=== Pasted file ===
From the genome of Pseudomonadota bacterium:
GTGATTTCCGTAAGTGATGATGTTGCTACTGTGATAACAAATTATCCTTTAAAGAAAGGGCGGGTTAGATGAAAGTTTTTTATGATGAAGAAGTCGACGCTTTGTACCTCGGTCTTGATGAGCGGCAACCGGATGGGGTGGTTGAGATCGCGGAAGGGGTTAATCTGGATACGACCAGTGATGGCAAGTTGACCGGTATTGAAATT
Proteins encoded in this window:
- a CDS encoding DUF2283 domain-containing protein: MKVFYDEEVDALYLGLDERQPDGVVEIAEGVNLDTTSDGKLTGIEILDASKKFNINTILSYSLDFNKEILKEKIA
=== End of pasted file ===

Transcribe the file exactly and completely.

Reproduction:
From the genome of Pseudomonadota bacterium:
GTGATTTCCGTAAGTGATGATGTTGCTACTGTGATAACAAATTATCCTTTAAAGAAAGGGCGGGTTAGATGAAAGTTTTTTATGATGAAGAAGTCGACGCTTTGTACCTCGGTCTTGATGAGCGGCAACCGGATGGGGTGGTTGAGATCGCGGAAGGGGTTAATCTGGATACGACCAGTGATGGCAAGTTGACCGGTATTGAAATT
Proteins encoded in this window:
- a CDS encoding DUF2283 domain-containing protein: MKVFYDEEVDALYLGLDERQPDGVVEIAEGVNLDTTSDGKLTGIEILDASKKFNINTILSYSLDFNKEILKEKIA